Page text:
This is a photo of Officers and men of 26th Divisional Ammunition Train playing football in Salonika, Greece on Christmas day 1915. It has nothing whatsoever to do with the Christmas Truce of 1914 at all, in any way whatsoever, so I’m sticking it on here and saying so because I’m fed up with nobody actually fact checking anything and I keep seeing it everywhere. So here you go, football in WW1, not against the Germans, there are no Beckers or Müllers, only Bakers and Millers, no snow, no cigars, chocolate or handshakes, just some blokes having a kick-about in 1915.
So, The Guardian, The Daily Mail, The Ipswich Star, Marketing Magazine, The Heritage Lottery, the RSC, History in pics, most of twitter, Wikidepia (who have titled the photo ‘Christmas Truce’), plus all you other silly buggers, the photo above is NOT the Christmas truce, there are no photos of people playing football during the Christmas Truce of 1914. Ask a military historian, they’ll confirm it (Taff Gillingham is a good place to start, Paul Reed, Peter Doyle).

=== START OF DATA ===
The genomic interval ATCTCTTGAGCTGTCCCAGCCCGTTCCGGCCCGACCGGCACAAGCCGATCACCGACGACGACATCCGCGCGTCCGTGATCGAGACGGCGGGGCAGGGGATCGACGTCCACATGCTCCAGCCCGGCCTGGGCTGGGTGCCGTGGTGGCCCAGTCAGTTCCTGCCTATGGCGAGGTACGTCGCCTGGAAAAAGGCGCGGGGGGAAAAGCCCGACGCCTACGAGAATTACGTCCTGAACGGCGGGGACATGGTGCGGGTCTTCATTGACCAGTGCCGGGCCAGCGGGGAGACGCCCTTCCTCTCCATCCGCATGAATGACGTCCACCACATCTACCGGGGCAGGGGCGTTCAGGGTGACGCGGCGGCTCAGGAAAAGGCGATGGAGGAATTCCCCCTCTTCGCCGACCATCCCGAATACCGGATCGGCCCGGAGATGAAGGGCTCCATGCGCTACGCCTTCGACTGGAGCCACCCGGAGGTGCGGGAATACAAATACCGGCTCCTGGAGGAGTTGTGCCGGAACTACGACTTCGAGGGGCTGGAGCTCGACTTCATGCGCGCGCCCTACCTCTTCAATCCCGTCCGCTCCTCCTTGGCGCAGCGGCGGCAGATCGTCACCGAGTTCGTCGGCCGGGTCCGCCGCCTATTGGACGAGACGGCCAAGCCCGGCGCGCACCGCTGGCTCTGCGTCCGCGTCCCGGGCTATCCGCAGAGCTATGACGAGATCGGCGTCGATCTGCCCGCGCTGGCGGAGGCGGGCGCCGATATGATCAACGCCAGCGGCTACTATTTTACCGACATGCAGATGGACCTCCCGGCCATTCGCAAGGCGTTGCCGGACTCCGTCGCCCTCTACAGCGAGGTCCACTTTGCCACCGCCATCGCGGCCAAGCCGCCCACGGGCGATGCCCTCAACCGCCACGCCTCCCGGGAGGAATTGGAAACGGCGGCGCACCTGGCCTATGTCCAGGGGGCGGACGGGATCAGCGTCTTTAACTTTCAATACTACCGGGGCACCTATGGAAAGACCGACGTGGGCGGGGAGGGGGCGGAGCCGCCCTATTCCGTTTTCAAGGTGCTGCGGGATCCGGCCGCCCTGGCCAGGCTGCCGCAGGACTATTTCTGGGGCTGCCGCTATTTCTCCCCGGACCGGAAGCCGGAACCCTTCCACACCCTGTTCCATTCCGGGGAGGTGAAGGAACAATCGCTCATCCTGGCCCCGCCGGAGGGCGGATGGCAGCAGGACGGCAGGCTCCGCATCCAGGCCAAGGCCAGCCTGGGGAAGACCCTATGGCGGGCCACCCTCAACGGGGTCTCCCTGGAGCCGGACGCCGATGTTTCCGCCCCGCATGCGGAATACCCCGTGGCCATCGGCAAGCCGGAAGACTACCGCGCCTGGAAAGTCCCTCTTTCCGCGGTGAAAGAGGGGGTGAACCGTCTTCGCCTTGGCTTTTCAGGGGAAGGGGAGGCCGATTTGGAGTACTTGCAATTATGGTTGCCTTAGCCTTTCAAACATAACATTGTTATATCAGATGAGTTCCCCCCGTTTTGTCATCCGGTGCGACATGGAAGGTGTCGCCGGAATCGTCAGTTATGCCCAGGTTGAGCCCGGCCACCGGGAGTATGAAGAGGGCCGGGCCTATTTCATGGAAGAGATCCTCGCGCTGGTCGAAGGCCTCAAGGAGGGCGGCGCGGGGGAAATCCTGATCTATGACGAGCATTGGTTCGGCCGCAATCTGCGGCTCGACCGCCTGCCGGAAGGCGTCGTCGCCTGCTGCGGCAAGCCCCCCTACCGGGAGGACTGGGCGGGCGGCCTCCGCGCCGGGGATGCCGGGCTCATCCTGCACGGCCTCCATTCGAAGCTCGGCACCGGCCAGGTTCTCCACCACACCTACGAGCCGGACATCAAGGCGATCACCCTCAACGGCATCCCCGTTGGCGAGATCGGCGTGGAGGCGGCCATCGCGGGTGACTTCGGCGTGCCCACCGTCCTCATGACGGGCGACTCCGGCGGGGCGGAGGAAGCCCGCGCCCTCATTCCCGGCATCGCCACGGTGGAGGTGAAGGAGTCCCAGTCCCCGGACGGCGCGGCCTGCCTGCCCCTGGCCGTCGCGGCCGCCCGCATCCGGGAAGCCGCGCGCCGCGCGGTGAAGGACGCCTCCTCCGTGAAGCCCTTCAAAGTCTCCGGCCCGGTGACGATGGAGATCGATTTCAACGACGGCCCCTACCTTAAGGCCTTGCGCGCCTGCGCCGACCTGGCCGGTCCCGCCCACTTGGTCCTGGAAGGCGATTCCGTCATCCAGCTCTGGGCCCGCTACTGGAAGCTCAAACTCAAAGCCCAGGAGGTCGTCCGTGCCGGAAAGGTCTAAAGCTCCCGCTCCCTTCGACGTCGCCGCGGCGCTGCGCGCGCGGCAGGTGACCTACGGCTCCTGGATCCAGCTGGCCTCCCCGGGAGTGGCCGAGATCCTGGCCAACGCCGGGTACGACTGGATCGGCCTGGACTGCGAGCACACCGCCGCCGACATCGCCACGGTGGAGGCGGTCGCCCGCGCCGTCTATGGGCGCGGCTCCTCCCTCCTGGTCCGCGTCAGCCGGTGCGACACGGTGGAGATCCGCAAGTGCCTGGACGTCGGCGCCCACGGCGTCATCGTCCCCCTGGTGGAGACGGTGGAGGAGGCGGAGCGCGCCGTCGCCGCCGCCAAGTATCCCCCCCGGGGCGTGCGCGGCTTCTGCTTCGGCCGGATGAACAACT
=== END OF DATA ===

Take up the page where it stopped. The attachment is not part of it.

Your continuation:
If you go to where one of the truces took place near Ploegsteert, you’ll find the Khaki Chums memorial; a small wooden cross. It’s the one usually surrounded by footballs with scarves draped over it or in the case of the inset photo ‘a singing Christmas pudding’ (I kid you not). the footballs shouldn’t be there either, because there is no record of football in this sector…
Below you will also not find an Easter game of cricket on the Somme in 1916, or a May Day bank holiday wheelbarrow race at Passchendaele in 1917. They are also from Salonika, which is in Greece, Google it.
Now shut up.
Not the 1916 Somme Easter Cricket Match.
Not the 1917 Passchendaele Mayday Wheelbarrow race.